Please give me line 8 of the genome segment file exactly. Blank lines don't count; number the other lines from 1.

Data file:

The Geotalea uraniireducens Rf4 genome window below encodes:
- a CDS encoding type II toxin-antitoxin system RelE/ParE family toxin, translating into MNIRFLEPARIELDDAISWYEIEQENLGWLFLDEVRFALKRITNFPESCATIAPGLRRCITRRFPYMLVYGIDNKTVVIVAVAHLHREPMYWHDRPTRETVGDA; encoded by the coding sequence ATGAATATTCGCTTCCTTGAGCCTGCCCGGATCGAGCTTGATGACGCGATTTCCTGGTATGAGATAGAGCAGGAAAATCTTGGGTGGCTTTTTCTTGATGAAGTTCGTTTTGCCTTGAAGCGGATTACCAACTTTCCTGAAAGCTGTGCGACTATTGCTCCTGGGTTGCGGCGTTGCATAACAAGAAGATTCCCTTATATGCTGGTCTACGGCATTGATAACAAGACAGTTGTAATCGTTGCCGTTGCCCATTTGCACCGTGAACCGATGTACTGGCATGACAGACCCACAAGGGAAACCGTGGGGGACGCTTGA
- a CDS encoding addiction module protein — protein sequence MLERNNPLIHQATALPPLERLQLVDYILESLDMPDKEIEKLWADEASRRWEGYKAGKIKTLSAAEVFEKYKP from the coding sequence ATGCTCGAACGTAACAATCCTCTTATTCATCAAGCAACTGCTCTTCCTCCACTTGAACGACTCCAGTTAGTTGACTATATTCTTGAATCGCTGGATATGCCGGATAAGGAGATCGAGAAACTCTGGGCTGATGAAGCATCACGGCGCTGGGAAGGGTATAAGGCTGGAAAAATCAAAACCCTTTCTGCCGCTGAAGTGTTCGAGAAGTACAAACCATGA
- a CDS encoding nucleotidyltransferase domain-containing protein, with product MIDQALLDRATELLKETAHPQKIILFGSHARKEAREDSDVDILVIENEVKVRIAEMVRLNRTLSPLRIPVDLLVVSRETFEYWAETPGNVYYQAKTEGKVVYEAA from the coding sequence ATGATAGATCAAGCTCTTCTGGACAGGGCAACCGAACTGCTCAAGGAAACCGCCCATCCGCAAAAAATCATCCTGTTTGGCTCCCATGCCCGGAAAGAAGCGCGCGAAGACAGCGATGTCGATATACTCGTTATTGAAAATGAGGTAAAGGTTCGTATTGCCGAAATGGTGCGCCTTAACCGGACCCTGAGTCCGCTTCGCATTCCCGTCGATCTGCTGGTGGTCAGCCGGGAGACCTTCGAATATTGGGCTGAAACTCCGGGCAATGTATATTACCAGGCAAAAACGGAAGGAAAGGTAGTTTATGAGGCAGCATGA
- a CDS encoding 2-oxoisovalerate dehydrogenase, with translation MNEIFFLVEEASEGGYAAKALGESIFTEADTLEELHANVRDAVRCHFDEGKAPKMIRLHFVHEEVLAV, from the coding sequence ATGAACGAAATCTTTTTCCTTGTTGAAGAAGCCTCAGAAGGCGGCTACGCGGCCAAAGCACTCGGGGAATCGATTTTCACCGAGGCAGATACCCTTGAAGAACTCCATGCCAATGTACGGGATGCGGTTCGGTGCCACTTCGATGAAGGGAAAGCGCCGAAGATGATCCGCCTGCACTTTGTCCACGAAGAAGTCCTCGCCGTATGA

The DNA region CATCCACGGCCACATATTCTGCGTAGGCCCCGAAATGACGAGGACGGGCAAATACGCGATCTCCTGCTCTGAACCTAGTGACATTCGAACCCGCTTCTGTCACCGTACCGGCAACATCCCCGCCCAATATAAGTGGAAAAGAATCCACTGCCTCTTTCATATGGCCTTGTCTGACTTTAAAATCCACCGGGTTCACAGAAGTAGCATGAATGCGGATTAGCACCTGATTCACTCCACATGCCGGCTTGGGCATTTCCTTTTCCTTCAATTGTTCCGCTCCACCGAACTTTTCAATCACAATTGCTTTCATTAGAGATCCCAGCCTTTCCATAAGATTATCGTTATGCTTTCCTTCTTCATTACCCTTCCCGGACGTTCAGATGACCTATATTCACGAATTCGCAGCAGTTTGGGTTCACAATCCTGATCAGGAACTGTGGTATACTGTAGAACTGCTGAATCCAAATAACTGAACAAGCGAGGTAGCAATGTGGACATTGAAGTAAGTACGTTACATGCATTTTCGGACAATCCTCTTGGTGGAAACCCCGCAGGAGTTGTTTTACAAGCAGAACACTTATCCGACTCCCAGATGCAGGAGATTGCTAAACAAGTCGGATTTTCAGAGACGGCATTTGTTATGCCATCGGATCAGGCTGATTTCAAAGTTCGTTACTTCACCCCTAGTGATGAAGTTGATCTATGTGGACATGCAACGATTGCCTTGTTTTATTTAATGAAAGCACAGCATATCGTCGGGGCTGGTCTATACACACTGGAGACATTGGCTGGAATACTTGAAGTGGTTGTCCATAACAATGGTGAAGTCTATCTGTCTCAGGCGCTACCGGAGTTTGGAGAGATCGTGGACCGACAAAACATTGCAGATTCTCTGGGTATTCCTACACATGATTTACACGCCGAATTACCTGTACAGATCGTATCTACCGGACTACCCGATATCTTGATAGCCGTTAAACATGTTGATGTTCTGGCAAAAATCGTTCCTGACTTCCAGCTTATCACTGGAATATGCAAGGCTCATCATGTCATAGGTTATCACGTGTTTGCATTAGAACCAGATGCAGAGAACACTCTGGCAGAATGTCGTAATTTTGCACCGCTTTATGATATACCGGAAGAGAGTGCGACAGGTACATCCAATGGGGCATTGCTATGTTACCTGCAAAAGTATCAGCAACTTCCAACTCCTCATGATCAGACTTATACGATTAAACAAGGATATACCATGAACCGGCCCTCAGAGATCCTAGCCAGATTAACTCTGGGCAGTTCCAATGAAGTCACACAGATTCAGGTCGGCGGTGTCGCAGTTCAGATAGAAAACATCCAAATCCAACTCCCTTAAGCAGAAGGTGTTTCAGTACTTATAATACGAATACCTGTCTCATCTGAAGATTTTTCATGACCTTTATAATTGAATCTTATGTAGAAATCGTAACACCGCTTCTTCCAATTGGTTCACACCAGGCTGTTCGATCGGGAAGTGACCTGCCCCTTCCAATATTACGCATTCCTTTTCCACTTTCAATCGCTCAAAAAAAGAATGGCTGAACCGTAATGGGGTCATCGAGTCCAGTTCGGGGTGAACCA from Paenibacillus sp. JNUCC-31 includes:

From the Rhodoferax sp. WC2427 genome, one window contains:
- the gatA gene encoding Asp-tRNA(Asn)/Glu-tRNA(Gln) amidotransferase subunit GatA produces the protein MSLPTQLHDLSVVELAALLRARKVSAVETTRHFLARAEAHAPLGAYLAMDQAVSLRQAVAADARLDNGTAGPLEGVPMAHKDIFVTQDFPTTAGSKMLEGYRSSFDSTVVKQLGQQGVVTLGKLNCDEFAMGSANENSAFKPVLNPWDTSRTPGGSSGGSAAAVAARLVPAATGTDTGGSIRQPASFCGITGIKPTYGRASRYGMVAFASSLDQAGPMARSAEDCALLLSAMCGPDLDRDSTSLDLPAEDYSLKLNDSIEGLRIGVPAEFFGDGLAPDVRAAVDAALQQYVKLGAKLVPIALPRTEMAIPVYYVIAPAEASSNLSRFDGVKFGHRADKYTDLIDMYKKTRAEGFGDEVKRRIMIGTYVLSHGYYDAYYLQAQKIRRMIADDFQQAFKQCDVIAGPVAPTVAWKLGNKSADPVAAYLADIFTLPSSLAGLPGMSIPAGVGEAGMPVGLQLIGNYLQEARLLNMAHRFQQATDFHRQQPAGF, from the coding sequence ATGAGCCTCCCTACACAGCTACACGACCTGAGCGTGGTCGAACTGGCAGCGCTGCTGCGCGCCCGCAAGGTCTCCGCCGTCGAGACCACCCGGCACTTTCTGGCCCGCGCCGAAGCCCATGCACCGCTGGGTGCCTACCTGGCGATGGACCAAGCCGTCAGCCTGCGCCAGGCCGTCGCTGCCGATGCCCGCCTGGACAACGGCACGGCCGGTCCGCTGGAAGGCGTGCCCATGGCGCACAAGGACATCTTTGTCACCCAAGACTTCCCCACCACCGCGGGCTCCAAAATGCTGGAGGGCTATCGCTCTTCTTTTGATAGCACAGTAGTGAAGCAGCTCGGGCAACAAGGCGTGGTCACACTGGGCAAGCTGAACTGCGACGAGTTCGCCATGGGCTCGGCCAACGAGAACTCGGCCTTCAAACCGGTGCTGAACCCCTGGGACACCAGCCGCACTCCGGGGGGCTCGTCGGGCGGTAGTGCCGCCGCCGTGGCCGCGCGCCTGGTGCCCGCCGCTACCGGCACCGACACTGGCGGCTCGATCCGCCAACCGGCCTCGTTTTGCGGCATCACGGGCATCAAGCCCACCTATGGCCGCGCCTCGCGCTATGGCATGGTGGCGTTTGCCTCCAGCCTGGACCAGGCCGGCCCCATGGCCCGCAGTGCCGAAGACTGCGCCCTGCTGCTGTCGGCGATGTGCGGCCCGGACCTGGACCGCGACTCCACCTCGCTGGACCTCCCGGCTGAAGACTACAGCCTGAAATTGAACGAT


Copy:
- the gatA gene encoding Asp-tRNA(Asn)/Glu-tRNA(Gln) amidotransferase subunit GatA produces the protein MSLPTQLHDLSVVELAALLRARKVSAVETTRHFLARAEAHAPLGAYLAMDQAVSLRQAVAADARLDNGTAGPLEGVPMAHKDIFVTQDFPTTAGSKMLEGYRSSFDSTVVKQLGQQGVVTLGKLNCDEFAMGSANENSAFKPVLNPWDTSRTPGGSSGGSAAAVAARLVPAATGTDTGGSIRQPASFCGITGIKPTYGRASRYGMVAFASSLDQAGPMARSAEDCALLLSAMCGPDLDRDSTSLDLPAEDYSLKLNDSIEGLRIGVPAEFFGDGLAPDVRAAVDAALQQYVKLGAKLVPIALPRTEMAIPVYYVIAPAEASSNLSRFDGVKFGHRADKYTDLIDMYKKTRAEGFGDEVKRRIMIGTYVLSHGYYDAYYLQAQKIRRMIADDFQQAFKQCDVIAGPVAPTVAWKLGNKSADPVAAYLADIFTLPSSLAGLPGMSIPAGVGEAGMPVGLQLIGNYLQEARLLNMAHRFQQATDFHRQQPAGF, from the coding sequence ATGAGCCTCCCTACACAGCTACACGACCTGAGCGTGGTCGAACTGGCAGCGCTGCTGCGCGCCCGCAAGGTCTCCGCCGTCGAGACCACCCGGCACTTTCTGGCCCGCGCCGAAGCCCATGCACCGCTGGGTGCCTACCTGGCGATGGACCAAGCCGTCAGCCTGCGCCAGGCCGTCGCTGCCGATGCCCGCCTGGACAACGGCACGGCCGGTCCGCTGGAAGGCGTGCCCATGGCGCACAAGGACATCTTTGTCACCCAAGACTTCCCCACCACCGCGGGCTCCAAAATGCTGGAGGGCTATCGCTCTTCTTTTGATAGCACAGTAGTGAAGCAGCTCGGGCAACAAGGCGTGGTCACACTGGGCAAGCTGAACTGCGACGAGTTCGCCATGGGCTCGGCCAACGAGAACTCGGCCTTCAAACCGGTGCTGAACCCCTGGGACACCAGCCGCACTCCGGGGGGCTCGTCGGGCGGTAGTGCCGCCGCCGTGGCCGCGCGCCTGGTGCCCGCCGCTACCGGCACCGACACTGGCGGCTCGATCCGCCAACCGGCCTCGTTTTGCGGCATCACGGGCATCAAGCCCACCTATGGCCGCGCCTCGCGCTATGGCATGGTGGCGTTTGCCTCCAGCCTGGACCAGGCCGGCCCCATGGCCCGCAGTGCCGAAGACTGCGCCCTGCTGCTGTCGGCGATGTGCGGCCCGGACCTGGACCGCGACTCCACCTCGCTGGACCTCCCGGCTGAAGACTACAGCCTGAAATTGAACGAT